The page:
Game Review: 'Dead Rising 3'


Initially released in the first year of the Xbox 360 (August of ’06, to be more precise), Capcom’s Dead Rising was a unique mix of hardware-pushing tech and oddly Japanese gameplay tropes that guaranteed its cult success.  The game showcased the Xbox 360’s then-powerful processor by rendering hundreds of zombies onscreen as players slogged their way through the Willamette Mall to try and uncover the truth behind an undead outbreak, all while keeping players’ time-management skills honed to a razor’s sharpness as they tried to take on side missions before the clock ran down.

The saga continued for 4 more games, starring both original protagonist Frank West and newcomer Chuck Greene as they faced off against the widespread pandemic, but with a new crafting ability to allow for hilariously diverse weapons.  The storyline becomes a little weird and muddy at times, with downloadable prequels and epilogues (Case Zero and Case West), as well as an entire alternate timeline for the sequel (Dead Rising 2: Off the Record) delivering the same quality gameplay.

Capcom Vancouver has once again tried to get everything back in check for Dead Rising 3, an Xbox One exclusive that, miraculously, winds up being the best the series has to offer as well as one of the best launch titles for a new console that has ever been released.

Set years after DR/DR2, DR3 gives us a new protagonist in Nick Ramos, a grizzled mechanic who has to evacuate the California city of Los Perdidos.  The government has tried to control the zombie population with the pharmaceutical treatment Zombrex, which is now administered via a microchip implant.  The catch?  The microchips are also trackable via GPS, which leads to a small resistance movement that refuses to have its privacy compromised.  Unfortunately, this comes to a head after a plane crash starts a new epidemic and the government declares martial law.  This all ties in to a conspiracy involving the military, the president, and loops everything back to the original games in a smart way that’s equal parts fan service and smart world building.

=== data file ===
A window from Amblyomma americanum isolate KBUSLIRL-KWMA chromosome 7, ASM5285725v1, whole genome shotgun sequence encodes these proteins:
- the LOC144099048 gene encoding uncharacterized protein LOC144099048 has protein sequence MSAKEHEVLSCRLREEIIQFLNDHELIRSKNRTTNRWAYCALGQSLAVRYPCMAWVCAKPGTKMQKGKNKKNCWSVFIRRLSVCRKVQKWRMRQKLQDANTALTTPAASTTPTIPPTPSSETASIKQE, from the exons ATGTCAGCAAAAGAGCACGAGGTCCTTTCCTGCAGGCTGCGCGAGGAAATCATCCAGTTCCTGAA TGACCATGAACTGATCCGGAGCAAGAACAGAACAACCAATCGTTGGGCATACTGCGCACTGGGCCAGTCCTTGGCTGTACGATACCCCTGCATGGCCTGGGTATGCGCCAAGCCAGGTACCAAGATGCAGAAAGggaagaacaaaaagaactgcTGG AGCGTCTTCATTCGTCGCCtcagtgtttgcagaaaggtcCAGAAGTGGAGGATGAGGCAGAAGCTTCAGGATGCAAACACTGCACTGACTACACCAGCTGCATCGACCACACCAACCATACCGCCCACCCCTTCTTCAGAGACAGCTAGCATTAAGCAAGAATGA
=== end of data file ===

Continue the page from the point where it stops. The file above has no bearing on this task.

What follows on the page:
The gameplay is streamlined dramatically over the predecessors, with weapons crafting now being able to be done on the fly (the DR2 quartet required stationary workbenches), and a new vehicle crafting skill allowing players to build new means of terrifying transportation to traverse Los Perdidos and slaughter the thousands of zeds that walk the streets.  This gives the game a very Grand Theft Auto feel, although the gameworld of DR3 is considerably smaller than those games, and some of the vehicle combos are sadistically satisfying.  You don’t know true joy until you’ve combined a motorcycle and a steamroller into the Rollerhawg, a zombie-flattening bike that belches flames like a diesel-fueled dragon.

The Xbox One’s new hardware capabilities are also well employed by the game.  The Kinect is used for specific voice commands during boss battles.  My girlfriend quickly became by copilot, shouting taunts when onscreen prompts popped up to goad my foes.  My neighbors must wonder why there was a constant chorus of “you’re crazy” coming from my apartment.  It’s also used in a more sinister fashion, with too much noise alerting zombies to your presence…or luring them into potential deathtraps.  There’s also the SmartGlass integration, which makes your smartphone or tablet into an in-game device to manage maps and missions, as well as call in airstrikes or drone attacks.  It becomes a little clunky at times (trying to juggle a traditional controller, voice commands, and my iPhone was daunting), but it’s an intelligent integration that’s still in its infancy.

The most exciting aspect of it being on a new console, however, is just how damn pretty the whole thing is.  The game never slowed down for me, even with seething masses of zombies onscreen or blood-soaked explosions filling the streets.  The game also boasts procedurally-generated foes, which means that the regular zombies have randomized body types, decay patterns, and outfits, meaning that you wouldn’t likely spot the same zed twice.  I’ve killed well over 20,000, and aside from a few looking a little similar (the football players have little more than jersey numbers to differentiate them), each was as unique as a putrescent snowflake.  The game’s score, by Celldweller, is also worth a mention as it manages to blend new-school rock sensibilities with a synthy soundtrack that would make John Carpenter proud.

While the Xbox One’s 500 dollar price tag makes buying one a hard pill to swallow, launch titles like Dead Rising 3 make it a much easier proposition.  It’s familiar enough to placate longtime fans, but streamlined and simplified enough to attract new players.